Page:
More of Texas “Sanctuary Cities” Law Allowed by Appeals Court
Monday Sept 25, 2017 – A panel of three appellate judges ruled on Monday that parts of Texas immigration enforcement legislation, SB 4, can go into effect while the case works through an appeal.
What Does SB 4 Enforcement Mean?
It means that any police officers or city, county or state officials who violate Art. 2.251. (quoted below) and refuse ICE detainer requests will now be subject to criminal penalties. The only exemption is if an officer is aware of a person’s lawful status in the country via official documentation, then the officer can deny a wrongfully-issued ICE request.
In August, SB 4 Enforcement Was Temporarily Blocked
SB 4 is now being allowed to take effect, pending further litigation.
Previously on Aug 31, 2017, implementation of the “sanctuary cities” SB 4 was temporarily blocked by U.S. District Judge Orlando Garcia SB4 a day before it was scheduled to go into effect.
SB4, Art. 2.251. DUTIES RELATED TO IMMIGRATION DETAINER REQUESTS. (a) A law enforcement agency that has custody of a person subject to an immigration detainer request issued by United States Immigration and Customs Enforcement shall: (1) comply with, honor, and fulfill any request made in the detainer request provided by the federal government; and (2) inform the person that the person is being held pursuant to an immigration detainer request issued by United States Immigration and Customs Enforcement.
Main Elements of Texas SB 4
- Police and city, county, state and university officials at all levels will enforce immigration.
* Officials not enforcing SB 4 are subject to arrest and/or fines.
- Officials can be removed for not complying with the law.
- Encourages reporting of any official at any level – who does not fully implement SB4.
- Crime Victims and witnesses could be asked about their immigration status.
- Any official sued for following the law will be defended by the state of Texas.
Police Officers and Officials Can Now Be Fined and/or Arrested for Not Following SB4
Section 5.02 of SB4 amends the Texas Penal Code as follows:
Sec. 39.07. FAILURE TO COMPLY WITH IMMIGRATION DETAINER REQUEST. (a) A person who is a sheriff, chief of police, or constable or a person who otherwise has primary authority for administering a jail commits an offense if the person: (1) has custody of a person subject to an immigration detainer request issued by United States Immigration and Customs Enforcement; and (2) knowingly fails to comply with the detainer request. (b) An offense under this section is a Class A misdemeanor.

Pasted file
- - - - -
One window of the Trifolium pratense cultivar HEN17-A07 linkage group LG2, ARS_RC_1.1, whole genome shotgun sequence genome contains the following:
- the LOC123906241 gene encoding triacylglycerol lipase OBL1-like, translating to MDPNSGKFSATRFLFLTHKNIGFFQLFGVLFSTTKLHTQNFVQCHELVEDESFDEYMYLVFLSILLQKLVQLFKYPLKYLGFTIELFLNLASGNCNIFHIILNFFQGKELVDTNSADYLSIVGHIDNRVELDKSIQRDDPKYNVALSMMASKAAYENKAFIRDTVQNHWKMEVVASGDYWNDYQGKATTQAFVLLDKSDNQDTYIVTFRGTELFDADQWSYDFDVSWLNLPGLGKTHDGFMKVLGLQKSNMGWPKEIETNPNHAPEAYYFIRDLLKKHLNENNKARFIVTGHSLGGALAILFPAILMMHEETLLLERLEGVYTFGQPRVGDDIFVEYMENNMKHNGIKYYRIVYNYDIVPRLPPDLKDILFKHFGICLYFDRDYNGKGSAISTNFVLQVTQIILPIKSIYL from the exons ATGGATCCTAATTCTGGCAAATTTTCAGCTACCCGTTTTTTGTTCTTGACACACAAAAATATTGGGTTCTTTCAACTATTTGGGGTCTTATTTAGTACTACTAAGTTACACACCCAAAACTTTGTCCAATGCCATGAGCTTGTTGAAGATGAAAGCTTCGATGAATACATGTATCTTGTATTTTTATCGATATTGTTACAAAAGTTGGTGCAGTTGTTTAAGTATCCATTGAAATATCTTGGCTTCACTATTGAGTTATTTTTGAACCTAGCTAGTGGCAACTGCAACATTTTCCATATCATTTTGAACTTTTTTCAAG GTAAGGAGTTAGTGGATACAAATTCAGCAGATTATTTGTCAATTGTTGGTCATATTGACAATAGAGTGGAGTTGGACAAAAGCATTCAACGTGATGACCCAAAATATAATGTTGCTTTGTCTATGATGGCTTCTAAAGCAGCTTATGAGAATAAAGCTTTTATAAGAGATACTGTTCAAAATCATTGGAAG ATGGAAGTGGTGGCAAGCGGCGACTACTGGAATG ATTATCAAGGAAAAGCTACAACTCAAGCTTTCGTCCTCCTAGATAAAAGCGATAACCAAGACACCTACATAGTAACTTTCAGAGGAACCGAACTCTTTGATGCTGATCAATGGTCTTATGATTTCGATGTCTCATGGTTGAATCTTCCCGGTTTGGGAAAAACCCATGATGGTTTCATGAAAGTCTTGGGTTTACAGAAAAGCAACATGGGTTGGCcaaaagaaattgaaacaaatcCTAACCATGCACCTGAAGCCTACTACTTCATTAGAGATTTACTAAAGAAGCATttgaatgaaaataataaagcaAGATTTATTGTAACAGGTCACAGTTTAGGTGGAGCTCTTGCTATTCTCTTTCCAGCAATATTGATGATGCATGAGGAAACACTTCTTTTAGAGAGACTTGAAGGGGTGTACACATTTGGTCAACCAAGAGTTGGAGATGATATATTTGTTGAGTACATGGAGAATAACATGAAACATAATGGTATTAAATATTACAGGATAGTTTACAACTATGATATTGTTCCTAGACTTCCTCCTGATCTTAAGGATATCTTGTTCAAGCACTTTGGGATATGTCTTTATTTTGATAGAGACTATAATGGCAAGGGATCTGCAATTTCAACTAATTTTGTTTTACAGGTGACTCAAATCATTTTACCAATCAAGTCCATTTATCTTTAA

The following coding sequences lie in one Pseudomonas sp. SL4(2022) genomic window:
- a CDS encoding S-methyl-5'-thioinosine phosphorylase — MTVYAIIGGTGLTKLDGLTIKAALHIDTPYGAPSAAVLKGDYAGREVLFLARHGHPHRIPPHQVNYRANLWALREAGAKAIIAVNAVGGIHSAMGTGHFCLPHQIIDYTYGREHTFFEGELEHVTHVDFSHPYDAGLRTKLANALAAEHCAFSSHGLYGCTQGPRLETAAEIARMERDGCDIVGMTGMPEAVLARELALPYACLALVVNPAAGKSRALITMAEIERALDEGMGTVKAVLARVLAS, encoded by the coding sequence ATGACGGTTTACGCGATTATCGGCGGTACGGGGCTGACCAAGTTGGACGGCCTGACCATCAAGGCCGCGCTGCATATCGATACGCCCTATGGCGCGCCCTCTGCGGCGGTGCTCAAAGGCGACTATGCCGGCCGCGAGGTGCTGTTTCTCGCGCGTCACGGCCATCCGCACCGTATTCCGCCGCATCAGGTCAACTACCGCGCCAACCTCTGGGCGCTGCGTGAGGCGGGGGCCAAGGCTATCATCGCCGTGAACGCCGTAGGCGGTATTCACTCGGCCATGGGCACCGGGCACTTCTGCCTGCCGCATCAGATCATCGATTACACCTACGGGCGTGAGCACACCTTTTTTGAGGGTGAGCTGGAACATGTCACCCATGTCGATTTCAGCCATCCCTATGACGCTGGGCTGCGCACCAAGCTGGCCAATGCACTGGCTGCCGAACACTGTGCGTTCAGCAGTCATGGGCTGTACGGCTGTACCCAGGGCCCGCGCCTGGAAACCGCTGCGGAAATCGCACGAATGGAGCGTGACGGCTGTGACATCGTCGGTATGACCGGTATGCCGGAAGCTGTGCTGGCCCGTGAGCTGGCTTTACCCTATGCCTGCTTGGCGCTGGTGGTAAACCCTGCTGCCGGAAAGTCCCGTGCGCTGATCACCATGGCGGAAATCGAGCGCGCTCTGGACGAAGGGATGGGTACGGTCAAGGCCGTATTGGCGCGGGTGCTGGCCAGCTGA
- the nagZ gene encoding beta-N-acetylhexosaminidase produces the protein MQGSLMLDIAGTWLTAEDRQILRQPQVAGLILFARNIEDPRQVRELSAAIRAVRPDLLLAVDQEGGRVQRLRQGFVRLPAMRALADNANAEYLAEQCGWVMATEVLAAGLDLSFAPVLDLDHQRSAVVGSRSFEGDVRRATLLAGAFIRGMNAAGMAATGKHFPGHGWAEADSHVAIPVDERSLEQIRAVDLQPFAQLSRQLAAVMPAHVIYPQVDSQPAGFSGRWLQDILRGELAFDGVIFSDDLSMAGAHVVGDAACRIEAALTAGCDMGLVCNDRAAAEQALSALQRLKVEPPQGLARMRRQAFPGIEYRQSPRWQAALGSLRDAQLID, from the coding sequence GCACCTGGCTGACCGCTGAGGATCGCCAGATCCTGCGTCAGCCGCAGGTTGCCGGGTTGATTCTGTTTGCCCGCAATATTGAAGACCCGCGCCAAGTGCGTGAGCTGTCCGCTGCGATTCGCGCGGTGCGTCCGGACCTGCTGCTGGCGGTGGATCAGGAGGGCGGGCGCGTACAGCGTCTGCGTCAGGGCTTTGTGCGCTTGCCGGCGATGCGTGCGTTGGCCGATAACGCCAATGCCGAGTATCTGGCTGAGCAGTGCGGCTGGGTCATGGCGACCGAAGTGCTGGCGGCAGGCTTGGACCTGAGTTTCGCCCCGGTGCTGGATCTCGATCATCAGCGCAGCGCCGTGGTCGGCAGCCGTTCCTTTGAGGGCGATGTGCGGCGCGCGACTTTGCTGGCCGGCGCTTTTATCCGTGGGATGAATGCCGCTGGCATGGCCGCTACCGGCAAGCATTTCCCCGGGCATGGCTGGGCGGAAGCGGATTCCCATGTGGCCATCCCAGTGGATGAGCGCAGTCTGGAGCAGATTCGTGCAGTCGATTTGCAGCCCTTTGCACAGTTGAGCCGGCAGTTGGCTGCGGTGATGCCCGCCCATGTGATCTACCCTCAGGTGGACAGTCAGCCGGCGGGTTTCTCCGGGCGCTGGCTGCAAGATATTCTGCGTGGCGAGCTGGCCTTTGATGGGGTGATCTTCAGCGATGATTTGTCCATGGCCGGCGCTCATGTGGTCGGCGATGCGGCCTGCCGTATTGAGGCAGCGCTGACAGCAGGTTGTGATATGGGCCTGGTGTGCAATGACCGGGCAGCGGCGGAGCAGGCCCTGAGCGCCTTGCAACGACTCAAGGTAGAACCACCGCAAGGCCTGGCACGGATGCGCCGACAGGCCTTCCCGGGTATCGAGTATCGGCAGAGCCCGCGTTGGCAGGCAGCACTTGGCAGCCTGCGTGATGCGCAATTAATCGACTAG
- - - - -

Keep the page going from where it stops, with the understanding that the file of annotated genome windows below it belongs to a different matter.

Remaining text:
In the State of Texas, Class A misdemeanors are the most serious criminal misdemeanor offense. Punishment includes a fine of up to $4,000, up to one year in prison, or both the fine and prison sentence.
Know Your Rights – From ACLU Texas
If questioned about your immigration status by local or state police:
- You do not have to answer any questions about your immigration status, including where you were born, how you entered the U.S., if you are a citizen, or if you have lawful status or “papers.”
- You have the right to remain silent. Simply say clearly that you wish to remain silent and that you do not wish to answer any questions about your status.
- If you are stopped in your car:
- Neither the driver nor passengers need to answer questions about anyone’s immigration status.
- If you are the driver of the vehicle, you should provide your driver’s license, proof of insurance and registration to the requesting officer if you have them. Do not provide false documents.
- If you are a passenger, you can ask if you are free to leave. If yes, silently leave.
- You do not need to provide foreign identification.
- If you are under arrest:
- You must give your name, residence address, and date of birth only.
- You do not have to answer any other questions. Say clearly that you wish to remain silent.
- Do not say anything else, sign anything, or make any decisions without a lawyer.
Texas’s anti-Sanctuary City bill was passed on a party-line vote by GOP members of the Texas legislature on May 5, 2017. A lawsuit was immediately filed against the State of Texas by Raul Reyes, the mayor of El Cenizo, a town on the Texas-Mexico border. That lawsuit was later joined by the Cities of Austin, Dallas, Houston and El Paso and other other cities.
On Aug 31, 2017 – most of SB4 had been blocked from going into effect by U.S. District Judge Orlando Garcia, a day before it was scheduled to go into effect.
SB4 Bill Summary
Relating to the enforcement by campus police departments and certain local governmental entities of state and federal laws governing immigration and to related duties and liability of certain persons in the criminal justice system; providing a civil penalty; creating a criminal offense.
What does Senate Bill 4 do, and what are the consequences for not following it?
The SB 4 goal is to eliminate Texas “sanctuary cities” by requiring local police and others officials to cooperate with federal immigration authorities. And the law allows police to inquire about the immigration status of people they lawfully detain. Under SB 4, local authorities are forbidden from adopting policies that prevent a peace officer from asking about a person’s immigration status.
Sheriffs, constables, police chiefs and other local leaders can be charged with a Class A misdemeanor — and possibly jail time — if they don’t cooperate with federal immigration authorities by honoring requests to hold inmates who are subject to deportation.
Officials also could face civil penalties for not implementing SB 4. The penalties range from $1,000 for a first offense; up to $25,500 for subsequent infractions. These penalties also apply to public colleges and universities.
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